Important links below:
- Be sure to read the Rules & Reminders Spring 2017
- Instructions for Hunter Pace Timers
- 2018 Spring Hunter Pace Map – coming soon
- NEW On-line Release form
Register On-line and choose your ride time.
May 28 – Memorial Day Hunter Pace
Sept. 23 – Fall Hunter Pace
Jumper Show & Jumper Derby the day before the Fall Hunter Pace.
Entry Form: Mail or bring a completed form with you for quicker check in.
A 2018 SGF Release Form must be on file.
PLEASE NOTE: If you pre-entered, when you arrive you still must check in for a number. However, if you are not going to ride please notify us before 10:00am the day of the competition.
What is a hunter pace you ask???
The simple answer, a hunter pace is a nice long enjoyable trail ride with family or friends. Now if you want to know how the elusive “ideal time” is calculated, well that’s a little more detailed. It goes back to its fox hunting roots where riders had to hack to the hunt. They had to figure out how to get to the hunt on time with a horse that was sufficiently warmed up, but not too tired to hunt. Since the hunts generally started fairly early in the morning daylight was definitely something that riders had to consider as well. We would usually leave as soon as you could safely see where we were going and head out at a brisk trot and with a few canters thrown in where the conditions were good. Obviously if there was a fairly steep down hill or bad footing we would walk. If we planned things right we would be at the “meet” with time to spare and horses ready to hunt.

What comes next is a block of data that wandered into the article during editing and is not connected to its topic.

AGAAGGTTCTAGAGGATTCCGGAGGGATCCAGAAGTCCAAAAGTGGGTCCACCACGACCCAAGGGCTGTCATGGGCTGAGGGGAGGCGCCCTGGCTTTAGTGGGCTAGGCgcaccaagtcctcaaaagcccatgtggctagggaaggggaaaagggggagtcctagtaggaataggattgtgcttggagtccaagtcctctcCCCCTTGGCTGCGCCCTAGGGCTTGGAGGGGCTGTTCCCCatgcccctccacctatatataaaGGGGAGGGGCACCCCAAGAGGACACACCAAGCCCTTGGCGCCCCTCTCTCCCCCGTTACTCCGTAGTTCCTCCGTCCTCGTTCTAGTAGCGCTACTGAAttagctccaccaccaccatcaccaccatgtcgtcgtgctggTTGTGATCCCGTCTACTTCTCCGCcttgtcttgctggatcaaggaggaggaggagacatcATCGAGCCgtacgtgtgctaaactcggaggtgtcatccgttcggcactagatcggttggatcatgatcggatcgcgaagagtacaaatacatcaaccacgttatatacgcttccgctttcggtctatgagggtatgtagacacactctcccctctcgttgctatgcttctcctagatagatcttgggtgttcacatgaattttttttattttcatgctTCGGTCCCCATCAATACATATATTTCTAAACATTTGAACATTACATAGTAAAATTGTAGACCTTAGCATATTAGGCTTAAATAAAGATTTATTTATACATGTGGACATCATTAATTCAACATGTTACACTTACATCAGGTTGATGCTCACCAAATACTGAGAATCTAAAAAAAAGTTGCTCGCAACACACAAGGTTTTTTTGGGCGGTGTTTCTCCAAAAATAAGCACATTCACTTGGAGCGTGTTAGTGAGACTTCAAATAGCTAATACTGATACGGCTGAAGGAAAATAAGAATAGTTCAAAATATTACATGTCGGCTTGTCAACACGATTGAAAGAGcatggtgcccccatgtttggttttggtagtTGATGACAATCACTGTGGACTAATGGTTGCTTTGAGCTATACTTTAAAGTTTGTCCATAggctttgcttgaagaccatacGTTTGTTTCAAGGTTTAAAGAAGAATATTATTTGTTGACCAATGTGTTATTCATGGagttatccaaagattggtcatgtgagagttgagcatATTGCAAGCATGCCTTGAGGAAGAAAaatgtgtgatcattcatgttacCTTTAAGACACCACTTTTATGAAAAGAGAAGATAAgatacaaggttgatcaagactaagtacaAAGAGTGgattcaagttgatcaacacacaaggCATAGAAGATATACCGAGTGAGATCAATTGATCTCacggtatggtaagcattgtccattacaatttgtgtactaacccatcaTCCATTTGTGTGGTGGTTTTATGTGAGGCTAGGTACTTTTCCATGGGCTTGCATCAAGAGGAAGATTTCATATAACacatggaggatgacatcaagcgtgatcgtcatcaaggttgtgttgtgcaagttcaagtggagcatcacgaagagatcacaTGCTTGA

Hunter paces developed as a friendly competition where riders would go out on a marked course 4 – 5 miles long and ride at a pace as if hacking to the “meet” and the one closest to the “ideal” time won. The ideal time is usually determined by having someone ride the course at a good “hunter pace” as described above and that becomes the “ideal time”. However, the pace can vary from pace to pace depending on who is riding the course and on what type of horse. I ride the course on two different types of horses and average the time. For those of you who have been coming here over the years know that I ride my courses exactly as explained above. The jumping division is a somewhat faster pace because they end up doing more cantering than the flat divisions. Over the years we have found that many people really don’t care about being competitive and enjoy a more leisurely pace. However, it seemed that the “turtle” award was being contested by many entrants so we have added a new “trail riders” division. This is a more leisurely pace of mostly walking and trotting. I hope this answers some of your questions. – Jackie